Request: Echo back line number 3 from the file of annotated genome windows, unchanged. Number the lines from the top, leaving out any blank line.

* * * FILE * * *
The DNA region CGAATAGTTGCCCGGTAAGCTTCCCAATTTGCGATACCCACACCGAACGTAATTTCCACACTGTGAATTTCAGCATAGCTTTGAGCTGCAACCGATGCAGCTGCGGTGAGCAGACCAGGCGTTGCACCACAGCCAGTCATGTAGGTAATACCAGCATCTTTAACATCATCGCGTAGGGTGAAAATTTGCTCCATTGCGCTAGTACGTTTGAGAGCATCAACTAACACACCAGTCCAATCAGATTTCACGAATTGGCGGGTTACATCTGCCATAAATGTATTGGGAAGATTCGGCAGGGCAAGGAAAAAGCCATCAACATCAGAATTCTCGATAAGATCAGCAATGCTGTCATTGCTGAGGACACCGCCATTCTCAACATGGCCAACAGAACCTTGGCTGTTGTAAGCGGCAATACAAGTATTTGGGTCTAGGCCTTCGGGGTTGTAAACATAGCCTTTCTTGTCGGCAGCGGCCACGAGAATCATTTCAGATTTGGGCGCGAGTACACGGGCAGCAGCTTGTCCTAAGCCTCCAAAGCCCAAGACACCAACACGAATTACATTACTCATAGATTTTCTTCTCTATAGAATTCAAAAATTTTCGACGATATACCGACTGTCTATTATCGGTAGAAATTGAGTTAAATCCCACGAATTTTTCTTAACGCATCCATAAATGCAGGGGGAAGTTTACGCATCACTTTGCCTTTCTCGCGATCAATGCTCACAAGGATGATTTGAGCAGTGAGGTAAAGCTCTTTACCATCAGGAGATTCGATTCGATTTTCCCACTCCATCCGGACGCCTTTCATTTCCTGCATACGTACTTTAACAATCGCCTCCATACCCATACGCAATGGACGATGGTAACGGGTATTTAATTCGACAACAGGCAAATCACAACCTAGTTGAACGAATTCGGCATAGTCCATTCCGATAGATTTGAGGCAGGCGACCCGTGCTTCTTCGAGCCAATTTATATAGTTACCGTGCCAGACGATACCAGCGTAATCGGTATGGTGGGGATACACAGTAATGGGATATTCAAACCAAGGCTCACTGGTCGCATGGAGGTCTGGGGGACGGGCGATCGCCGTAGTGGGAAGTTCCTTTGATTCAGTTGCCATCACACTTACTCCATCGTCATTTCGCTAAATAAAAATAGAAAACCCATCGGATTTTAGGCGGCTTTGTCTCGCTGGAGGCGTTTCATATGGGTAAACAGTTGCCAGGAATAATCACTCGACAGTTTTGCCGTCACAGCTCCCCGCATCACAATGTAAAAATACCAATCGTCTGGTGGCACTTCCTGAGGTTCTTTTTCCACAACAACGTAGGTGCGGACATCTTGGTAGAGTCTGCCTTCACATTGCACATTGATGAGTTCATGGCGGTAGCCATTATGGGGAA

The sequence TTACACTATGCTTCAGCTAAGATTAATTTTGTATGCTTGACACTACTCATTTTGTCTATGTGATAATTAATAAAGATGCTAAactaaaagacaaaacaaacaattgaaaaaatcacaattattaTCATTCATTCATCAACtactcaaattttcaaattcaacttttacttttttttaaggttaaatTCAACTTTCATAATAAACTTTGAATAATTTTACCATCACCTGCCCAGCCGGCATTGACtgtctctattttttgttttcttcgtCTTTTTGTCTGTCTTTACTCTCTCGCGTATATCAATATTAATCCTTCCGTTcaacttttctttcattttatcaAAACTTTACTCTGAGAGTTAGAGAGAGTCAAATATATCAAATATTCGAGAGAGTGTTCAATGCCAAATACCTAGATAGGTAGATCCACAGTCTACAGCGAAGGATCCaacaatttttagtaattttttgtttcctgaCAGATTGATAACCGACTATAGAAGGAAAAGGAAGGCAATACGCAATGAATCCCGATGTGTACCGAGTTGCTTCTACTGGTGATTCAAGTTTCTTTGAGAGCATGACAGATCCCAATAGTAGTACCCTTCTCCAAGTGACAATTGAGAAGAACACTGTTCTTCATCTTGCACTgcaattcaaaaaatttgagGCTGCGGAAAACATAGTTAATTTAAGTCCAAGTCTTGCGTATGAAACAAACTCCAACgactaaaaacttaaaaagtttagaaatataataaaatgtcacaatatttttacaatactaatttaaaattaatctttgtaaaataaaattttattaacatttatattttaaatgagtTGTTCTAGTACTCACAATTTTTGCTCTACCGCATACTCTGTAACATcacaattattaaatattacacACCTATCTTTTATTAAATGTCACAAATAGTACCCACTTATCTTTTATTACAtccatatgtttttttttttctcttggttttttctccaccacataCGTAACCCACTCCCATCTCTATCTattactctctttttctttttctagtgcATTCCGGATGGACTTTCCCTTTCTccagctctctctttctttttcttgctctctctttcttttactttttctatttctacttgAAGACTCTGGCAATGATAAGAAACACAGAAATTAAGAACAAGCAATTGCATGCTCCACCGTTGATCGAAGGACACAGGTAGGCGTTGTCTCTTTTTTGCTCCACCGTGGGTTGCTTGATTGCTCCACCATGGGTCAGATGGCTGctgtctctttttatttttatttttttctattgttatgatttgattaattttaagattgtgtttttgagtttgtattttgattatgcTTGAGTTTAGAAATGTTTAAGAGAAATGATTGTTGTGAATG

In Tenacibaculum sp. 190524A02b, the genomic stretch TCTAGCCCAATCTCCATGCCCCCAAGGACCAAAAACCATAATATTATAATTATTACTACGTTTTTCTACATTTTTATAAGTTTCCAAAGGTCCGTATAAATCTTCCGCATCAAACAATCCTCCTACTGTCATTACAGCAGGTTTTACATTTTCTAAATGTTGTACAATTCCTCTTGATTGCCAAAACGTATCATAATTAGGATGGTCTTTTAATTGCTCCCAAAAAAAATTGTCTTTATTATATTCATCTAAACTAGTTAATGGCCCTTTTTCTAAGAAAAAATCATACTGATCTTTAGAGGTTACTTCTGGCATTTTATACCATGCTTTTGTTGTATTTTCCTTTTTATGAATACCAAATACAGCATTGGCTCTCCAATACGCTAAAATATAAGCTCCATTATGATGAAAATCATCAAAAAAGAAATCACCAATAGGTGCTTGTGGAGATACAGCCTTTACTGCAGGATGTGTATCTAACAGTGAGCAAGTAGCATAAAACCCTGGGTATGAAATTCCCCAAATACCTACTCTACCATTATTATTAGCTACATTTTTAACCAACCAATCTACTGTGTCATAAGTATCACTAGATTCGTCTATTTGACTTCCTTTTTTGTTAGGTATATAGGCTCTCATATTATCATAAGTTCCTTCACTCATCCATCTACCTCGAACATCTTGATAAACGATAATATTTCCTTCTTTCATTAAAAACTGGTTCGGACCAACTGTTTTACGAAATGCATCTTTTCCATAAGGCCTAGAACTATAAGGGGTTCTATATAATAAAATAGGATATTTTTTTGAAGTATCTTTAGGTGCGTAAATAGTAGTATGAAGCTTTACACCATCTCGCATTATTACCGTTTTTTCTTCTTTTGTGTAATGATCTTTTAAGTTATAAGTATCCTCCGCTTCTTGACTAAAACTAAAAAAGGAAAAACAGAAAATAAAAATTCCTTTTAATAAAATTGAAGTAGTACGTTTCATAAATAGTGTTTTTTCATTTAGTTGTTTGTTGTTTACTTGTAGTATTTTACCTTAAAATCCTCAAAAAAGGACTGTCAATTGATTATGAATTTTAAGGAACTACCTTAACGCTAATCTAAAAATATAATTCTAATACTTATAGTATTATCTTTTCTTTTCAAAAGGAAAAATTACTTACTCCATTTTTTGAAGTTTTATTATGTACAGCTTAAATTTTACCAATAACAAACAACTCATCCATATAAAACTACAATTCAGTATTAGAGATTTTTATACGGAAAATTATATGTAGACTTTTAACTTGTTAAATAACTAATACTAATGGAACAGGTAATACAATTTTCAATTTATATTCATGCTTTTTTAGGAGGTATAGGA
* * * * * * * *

In Tenacibaculum sp. 190524A02b, the genomic stretch TCTAGCCCAATCTCCATGCCCCCAAGGACCAAAAACCATAATATTATAATTATTACTACGTTTTTCTACATTTTTATAAGTTTCCAAAGGTCCGTATAAATCTTCCGCATCAAACAATCCTCCTACTGTCATTACAGCAGGTTTTACATTTTCTAAATGTTGTACAATTCCTCTTGATTGCCAAAACGTATCATAATTAGGATGGTCTTTTAATTGCTCCCAAAAAAAATTGTCTTTATTATATTCATCTAAACTAGTTAATGGCCCTTTTTCTAAGAAAAAATCATACTGATCTTTAGAGGTTACTTCTGGCATTTTATACCATGCTTTTGTTGTATTTTCCTTTTTATGAATACCAAATACAGCATTGGCTCTCCAATACGCTAAAATATAAGCTCCATTATGATGAAAATCATCAAAAAAGAAATCACCAATAGGTGCTTGTGGAGATACAGCCTTTACTGCAGGATGTGTATCTAACAGTGAGCAAGTAGCATAAAACCCTGGGTATGAAATTCCCCAAATACCTACTCTACCATTATTATTAGCTACATTTTTAACCAACCAATCTACTGTGTCATAAGTATCACTAGATTCGTCTATTTGACTTCCTTTTTTGTTAGGTATATAGGCTCTCATATTATCATAAGTTCCTTCACTCATCCATCTACCTCGAACATCTTGATAAACGATAATATTTCCTTCTTTCATTAAAAACTGGTTCGGACCAACTGTTTTACGAAATGCATCTTTTCCATAAGGCCTAGAACTATAAGGGGTTCTATATAATAAAATAGGATATTTTTTTGAAGTATCTTTAGGTGCGTAAATAGTAGTATGAAGCTTTACACCATCTCGCATTATTACCGTTTTTTCTTCTTTTGTGTAATGATCTTTTAAGTTATAAGTATCCTCCGCTTCTTGACTAAAACTAAAAAAGGAAAAACAGAAAATAAAAATTCCTTTTAATAAAATTGAAGTAGTACGTTTCATAAATAGTGTTTTTTCATTTAGTTGTTTGTTGTTTACTTGTAGTATTTTACCTTAAAATCCTCAAAAAAGGACTGTCAATTGATTATGAATTTTAAGGAACTACCTTAACGCTAATCTAAAAATATAATTCTAATACTTATAGTATTATCTTTTCTTTTCAAAAGGAAAAATTACTTACTCCATTTTTTGAAGTTTTATTATGTACAGCTTAAATTTTACCAATAACAAACAACTCATCCATATAAAACTACAATTCAGTATTAGAGATTTTTATACGGAAAATTATATGTAGACTTTTAACTTGTTAAATAACTAATACTAATGGAACAGGTAATACAATTTTCAATTTATATTCATGCTTTTTTAGGAGGTATAGGA